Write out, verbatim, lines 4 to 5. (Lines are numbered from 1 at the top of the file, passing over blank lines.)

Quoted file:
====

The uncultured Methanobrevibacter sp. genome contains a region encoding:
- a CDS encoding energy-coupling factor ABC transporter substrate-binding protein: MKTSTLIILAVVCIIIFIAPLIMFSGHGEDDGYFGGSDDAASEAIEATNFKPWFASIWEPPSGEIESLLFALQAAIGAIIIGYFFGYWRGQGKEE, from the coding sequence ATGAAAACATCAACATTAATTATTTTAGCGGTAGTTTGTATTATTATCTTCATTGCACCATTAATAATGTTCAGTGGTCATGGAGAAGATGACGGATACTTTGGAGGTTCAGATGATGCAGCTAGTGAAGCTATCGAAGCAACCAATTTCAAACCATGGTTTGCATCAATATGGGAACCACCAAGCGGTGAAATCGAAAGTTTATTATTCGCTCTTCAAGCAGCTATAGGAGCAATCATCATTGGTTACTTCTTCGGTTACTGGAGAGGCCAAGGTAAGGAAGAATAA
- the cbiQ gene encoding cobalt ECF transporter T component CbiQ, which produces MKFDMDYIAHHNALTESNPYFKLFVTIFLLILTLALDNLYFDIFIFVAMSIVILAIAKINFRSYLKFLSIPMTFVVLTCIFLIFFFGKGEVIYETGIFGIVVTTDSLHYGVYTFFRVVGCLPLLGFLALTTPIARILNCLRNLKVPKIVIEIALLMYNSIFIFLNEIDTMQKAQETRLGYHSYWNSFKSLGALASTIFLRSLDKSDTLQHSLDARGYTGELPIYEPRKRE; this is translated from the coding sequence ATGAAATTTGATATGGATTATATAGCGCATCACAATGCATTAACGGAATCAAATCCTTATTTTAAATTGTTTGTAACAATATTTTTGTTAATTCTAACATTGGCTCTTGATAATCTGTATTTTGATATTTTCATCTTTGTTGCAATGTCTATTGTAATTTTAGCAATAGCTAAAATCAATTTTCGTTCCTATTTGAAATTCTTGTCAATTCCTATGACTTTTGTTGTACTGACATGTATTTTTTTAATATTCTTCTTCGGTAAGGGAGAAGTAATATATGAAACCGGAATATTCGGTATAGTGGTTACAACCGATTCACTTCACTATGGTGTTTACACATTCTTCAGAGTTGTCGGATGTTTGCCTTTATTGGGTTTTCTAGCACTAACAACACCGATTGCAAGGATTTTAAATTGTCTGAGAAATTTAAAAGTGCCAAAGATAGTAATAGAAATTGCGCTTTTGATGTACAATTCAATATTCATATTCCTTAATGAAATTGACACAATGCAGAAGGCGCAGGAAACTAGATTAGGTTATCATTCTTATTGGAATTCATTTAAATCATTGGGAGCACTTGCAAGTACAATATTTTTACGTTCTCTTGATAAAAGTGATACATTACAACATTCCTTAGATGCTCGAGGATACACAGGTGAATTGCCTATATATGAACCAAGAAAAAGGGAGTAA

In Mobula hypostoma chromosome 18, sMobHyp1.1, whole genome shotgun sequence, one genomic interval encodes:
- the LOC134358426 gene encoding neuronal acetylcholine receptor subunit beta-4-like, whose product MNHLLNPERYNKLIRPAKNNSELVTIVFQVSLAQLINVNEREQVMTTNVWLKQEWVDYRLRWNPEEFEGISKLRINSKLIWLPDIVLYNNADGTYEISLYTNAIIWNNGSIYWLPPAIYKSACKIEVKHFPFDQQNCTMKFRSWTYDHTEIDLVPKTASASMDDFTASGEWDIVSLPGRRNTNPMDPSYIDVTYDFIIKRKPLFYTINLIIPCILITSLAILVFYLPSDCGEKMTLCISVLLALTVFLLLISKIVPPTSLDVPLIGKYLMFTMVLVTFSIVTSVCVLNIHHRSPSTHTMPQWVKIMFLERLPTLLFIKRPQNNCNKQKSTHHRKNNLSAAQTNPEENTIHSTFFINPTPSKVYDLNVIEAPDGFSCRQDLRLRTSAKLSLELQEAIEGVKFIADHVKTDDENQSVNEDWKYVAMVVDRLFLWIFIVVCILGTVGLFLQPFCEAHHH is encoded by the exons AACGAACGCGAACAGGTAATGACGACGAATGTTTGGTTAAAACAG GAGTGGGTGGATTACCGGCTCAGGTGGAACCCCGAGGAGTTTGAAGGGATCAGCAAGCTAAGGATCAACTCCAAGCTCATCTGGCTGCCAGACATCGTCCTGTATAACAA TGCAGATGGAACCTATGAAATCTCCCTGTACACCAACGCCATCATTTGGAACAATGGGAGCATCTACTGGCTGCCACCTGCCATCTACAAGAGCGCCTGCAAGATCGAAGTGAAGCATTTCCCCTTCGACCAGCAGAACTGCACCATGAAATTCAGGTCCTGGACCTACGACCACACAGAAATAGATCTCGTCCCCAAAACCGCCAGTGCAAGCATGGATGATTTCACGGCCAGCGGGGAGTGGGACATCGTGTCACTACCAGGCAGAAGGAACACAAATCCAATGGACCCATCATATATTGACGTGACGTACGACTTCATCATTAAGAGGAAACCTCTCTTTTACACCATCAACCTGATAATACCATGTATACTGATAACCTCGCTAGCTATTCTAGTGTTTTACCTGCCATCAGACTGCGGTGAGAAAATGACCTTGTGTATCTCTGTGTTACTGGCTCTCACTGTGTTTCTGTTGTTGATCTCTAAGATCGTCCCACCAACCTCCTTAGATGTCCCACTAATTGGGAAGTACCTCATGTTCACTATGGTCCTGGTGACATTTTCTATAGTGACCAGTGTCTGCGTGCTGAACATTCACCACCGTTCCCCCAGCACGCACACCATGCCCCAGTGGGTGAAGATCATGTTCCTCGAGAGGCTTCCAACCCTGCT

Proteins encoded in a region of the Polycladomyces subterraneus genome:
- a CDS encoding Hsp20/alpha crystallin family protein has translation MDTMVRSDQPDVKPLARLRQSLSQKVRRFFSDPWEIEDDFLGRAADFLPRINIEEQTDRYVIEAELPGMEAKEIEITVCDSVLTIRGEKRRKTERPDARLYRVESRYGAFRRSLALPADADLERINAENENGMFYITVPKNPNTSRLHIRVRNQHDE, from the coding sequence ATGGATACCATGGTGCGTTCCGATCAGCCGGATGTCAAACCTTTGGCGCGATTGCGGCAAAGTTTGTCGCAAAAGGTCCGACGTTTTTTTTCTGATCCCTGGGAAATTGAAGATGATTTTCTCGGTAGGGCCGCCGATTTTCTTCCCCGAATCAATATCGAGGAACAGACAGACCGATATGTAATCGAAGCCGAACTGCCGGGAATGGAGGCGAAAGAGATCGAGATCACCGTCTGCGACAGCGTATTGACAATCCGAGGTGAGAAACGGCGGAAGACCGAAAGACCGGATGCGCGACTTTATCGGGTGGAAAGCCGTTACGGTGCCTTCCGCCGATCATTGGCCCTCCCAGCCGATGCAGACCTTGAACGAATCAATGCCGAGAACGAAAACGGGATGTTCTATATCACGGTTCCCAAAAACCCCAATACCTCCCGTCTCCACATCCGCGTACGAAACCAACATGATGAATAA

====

In Mobula hypostoma chromosome 18, sMobHyp1.1, whole genome shotgun sequence, one genomic interval encodes:
- the LOC134358426 gene encoding neuronal acetylcholine receptor subunit beta-4-like, whose product MNHLLNPERYNKLIRPAKNNSELVTIVFQVSLAQLINVNEREQVMTTNVWLKQEWVDYRLRWNPEEFEGISKLRINSKLIWLPDIVLYNNADGTYEISLYTNAIIWNNGSIYWLPPAIYKSACKIEVKHFPFDQQNCTMKFRSWTYDHTEIDLVPKTASASMDDFTASGEWDIVSLPGRRNTNPMDPSYIDVTYDFIIKRKPLFYTINLIIPCILITSLAILVFYLPSDCGEKMTLCISVLLALTVFLLLISKIVPPTSLDVPLIGKYLMFTMVLVTFSIVTSVCVLNIHHRSPSTHTMPQWVKIMFLERLPTLLFIKRPQNNCNKQKSTHHRKNNLSAAQTNPEENTIHSTFFINPTPSKVYDLNVIEAPDGFSCRQDLRLRTSAKLSLELQEAIEGVKFIADHVKTDDENQSVNEDWKYVAMVVDRLFLWIFIVVCILGTVGLFLQPFCEAHHH is encoded by the exons AACGAACGCGAACAGGTAATGACGACGAATGTTTGGTTAAAACAG GAGTGGGTGGATTACCGGCTCAGGTGGAACCCCGAGGAGTTTGAAGGGATCAGCAAGCTAAGGATCAACTCCAAGCTCATCTGGCTGCCAGACATCGTCCTGTATAACAA TGCAGATGGAACCTATGAAATCTCCCTGTACACCAACGCCATCATTTGGAACAATGGGAGCATCTACTGGCTGCCACCTGCCATCTACAAGAGCGCCTGCAAGATCGAAGTGAAGCATTTCCCCTTCGACCAGCAGAACTGCACCATGAAATTCAGGTCCTGGACCTACGACCACACAGAAATAGATCTCGTCCCCAAAACCGCCAGTGCAAGCATGGATGATTTCACGGCCAGCGGGGAGTGGGACATCGTGTCACTACCAGGCAGAAGGAACACAAATCCAATGGACCCATCATATATTGACGTGACGTACGACTTCATCATTAAGAGGAAACCTCTCTTTTACACCATCAACCTGATAATACCATGTATACTGATAACCTCGCTAGCTATTCTAGTGTTTTACCTGCCATCAGACTGCGGTGAGAAAATGACCTTGTGTATCTCTGTGTTACTGGCTCTCACTGTGTTTCTGTTGTTGATCTCTAAGATCGTCCCACCAACCTCCTTAGATGTCCCACTAATTGGGAAGTACCTCATGTTCACTATGGTCCTGGTGACATTTTCTATAGTGACCAGTGTCTGCGTGCTGAACATTCACCACCGTTCCCCCAGCACGCACACCATGCCCCAGTGGGTGAAGATCATGTTCCTCGAGAGGCTTCCAACCCTGCT